Rock N' Roll Cop

Most of the time, this film feels like it’s in constant motion – a set of moving pieces. Either the actors are on the move or the camera is veering about – rarely at stop. It makes for a hyperactive and nearly exhausting film experience. Those few moments of rest – usually involving musical interludes – take on an almost mystical and calming effect. Director Kirk Wong enjoys pushing the intensity buttons within films and getting the adrenaline going. His films generally revolve around cops and bad guys in fare such as Organized Crime and Triad Bureau, Gunmen and Crime Story. In Crime Story – he took Jackie Chan into entirely new territory and created one of Jackie’s most gritty and emotionally charged films.
In particular, Wong seems to be fascinated by the chase – following the police in their relentless and often ruthless efforts to track down the criminals. Some of these scenes in Rock N’ Roll Cop are brilliantly choreographed and often on a large scale whether it is following a suspect all over the city or frantically pursuing the bad guys in a torrent of gunfire. Often the camera is pulled back to allow the viewer to gain a wide-angle perspective on all the activity that is taking place. To some degree though this is detrimental to the emotional pull of the film as Kirk Wong seems so caught up in the mechanics of the chase that he neglects to flesh out the characters much beyond basic stereotypes. The bad guys are irredeemably evil, the women have questionable morals but essentially good hearts and the cops are driven by their need to uphold the law. Within the constrictions of these roles though, the actors do a fine job, are quite believable and Carrie Ng in particular is excellent and the emotional core of the film.
The Red Scarf gang – headed by Yu Rong Guang – robs a mahjong parlor in HK and kills a number of the patrons before escaping back to the Mainland. HK policeman, Anthony Wong, is assigned to work with the Mainland cops to capture this gang. The contrast that Kirk Wong paints between the Mainland cop’s methods – headed by Wu Xing-Guo (Green Snake, What Price Survival) – as opposed to Anthony’s methods is stark and overall very favorable to the Mainland. The Mainland cops are stolid and totally focused while Anthony is casual and undisciplined. The Mainland cops are able to mobilize a veritable army of police and informers to track the gang down and also utilize surveillance cameras everywhere to watch events unfold. Kirk Wong seemingly endorses this nearly “Big Brother” approach, but I found the scene in which the police effortlessly follow Carrie Ng – girlfriend of Yu Rong Guang and ex- girlfriend of Wu – through cameras, eavesdropping and informers as terrifying as the gang was. Kirk though seems fascinated by this. Still, it is the HK cop who has no qualms about trespassing on individual liberties, while the Mainland cops always follow the letter of the law in obtaining warrants and such.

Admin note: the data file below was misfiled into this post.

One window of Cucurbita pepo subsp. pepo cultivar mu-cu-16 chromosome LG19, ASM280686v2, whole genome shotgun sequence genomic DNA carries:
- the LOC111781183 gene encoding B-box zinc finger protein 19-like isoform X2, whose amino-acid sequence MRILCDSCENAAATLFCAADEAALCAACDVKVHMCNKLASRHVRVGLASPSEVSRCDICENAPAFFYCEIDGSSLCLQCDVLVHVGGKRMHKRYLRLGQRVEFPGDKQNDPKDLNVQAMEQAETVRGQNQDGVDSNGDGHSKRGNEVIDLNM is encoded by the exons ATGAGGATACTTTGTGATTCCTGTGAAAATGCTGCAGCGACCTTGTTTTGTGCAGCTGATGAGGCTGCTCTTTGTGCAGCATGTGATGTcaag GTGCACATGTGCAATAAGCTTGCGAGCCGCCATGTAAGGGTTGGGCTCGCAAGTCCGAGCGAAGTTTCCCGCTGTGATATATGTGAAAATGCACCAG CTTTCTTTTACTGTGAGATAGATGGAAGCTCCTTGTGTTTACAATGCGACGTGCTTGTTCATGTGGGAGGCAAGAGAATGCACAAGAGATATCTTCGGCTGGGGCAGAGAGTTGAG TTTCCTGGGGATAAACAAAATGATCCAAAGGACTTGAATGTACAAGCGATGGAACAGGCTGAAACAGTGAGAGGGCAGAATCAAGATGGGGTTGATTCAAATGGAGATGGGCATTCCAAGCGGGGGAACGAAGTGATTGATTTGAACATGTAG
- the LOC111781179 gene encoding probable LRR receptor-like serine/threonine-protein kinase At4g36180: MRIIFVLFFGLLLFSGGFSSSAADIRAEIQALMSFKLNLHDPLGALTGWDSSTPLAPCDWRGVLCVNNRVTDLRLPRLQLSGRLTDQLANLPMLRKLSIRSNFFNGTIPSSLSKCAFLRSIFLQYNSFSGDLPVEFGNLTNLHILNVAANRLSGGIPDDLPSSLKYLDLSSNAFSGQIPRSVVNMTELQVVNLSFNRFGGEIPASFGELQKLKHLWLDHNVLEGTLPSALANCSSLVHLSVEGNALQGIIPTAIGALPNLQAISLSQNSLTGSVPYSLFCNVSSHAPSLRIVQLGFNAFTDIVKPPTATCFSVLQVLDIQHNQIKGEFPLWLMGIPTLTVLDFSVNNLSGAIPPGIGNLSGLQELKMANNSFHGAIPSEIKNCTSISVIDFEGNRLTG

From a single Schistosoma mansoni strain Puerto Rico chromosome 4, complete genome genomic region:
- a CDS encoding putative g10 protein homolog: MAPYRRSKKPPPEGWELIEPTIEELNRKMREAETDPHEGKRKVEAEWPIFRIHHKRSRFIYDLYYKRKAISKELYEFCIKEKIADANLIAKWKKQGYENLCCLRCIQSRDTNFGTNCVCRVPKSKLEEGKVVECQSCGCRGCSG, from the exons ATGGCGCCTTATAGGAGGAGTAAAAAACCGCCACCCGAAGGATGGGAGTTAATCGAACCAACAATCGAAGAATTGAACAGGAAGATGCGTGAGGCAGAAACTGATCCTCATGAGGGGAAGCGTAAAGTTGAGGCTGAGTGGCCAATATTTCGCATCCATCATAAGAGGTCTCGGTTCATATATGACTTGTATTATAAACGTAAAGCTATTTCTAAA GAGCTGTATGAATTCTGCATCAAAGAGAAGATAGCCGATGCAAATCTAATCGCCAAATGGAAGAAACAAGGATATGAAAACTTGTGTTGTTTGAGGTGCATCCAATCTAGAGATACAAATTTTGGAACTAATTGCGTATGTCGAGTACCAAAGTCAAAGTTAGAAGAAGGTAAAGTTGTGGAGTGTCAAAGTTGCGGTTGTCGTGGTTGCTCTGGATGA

Eventually of course Anthony Wong and Wu Xing-Guo begin to bond in their common desire to dispatch justice – and Wong even sides with the Mainland police in a dispute regarding jurisdiction of a prisoner  - leading him to be branded a “traitor” by the HK police. Only when Wong enters into this alliance with the Mainland cops is he shown to be a good cop  - while the rest of the HK police force comes off as small minded and incompetent. Was Kirk Wong directing this film with an eye towards 1997? In the end though Wu, possibly speaking for Kirk, states, “for us there are no political boundaries. We are cops and we catch crooks and that’s all that matters”. One has to wonder though if Kirk’s preference would be a tightly controlled and highly supervised society at the expense of personal liberties.
The film has a large dose of melodrama mixed in with the action (of which there is a fair but not overwhelming amount directed by Bruce Law) and some of the melodrama is effective but some of it is ludicrous. Anthony begins to fall for a singer who knew one of the gang and their budding relationship plays out very nicely and gently when Anthony accompanies her on the guitar at her audition for her big break. But other scenes such as when a main character gets wounded and is carried down the escalator, down the street, placed on a cart and then rushed to the hospital is just plain silly. How about calling an ambulance?
Still, this is a film that speeds by, has some intense moments and I found it compelling (if emotionally not very involving) and impossible to stop viewing even though I had promised myself to only watch half of it before going to bed!

My rating for this film: 7.5

DVD Information:

Distributor - Ocean Shores

For an Ocean Shores DVD the transfer is not bad - clean - no logo popping up - but I assume this is the same transfer as for the LD. 


Menu? - you don't need no stinking menu! - No trailer, no previews

Subs - burnt on English and Chinese

Subs are manageable - not great, but not terrible either in terms of being able to read them.

I heard that there may be some cuts on the DVD, but don't know what or where or how much.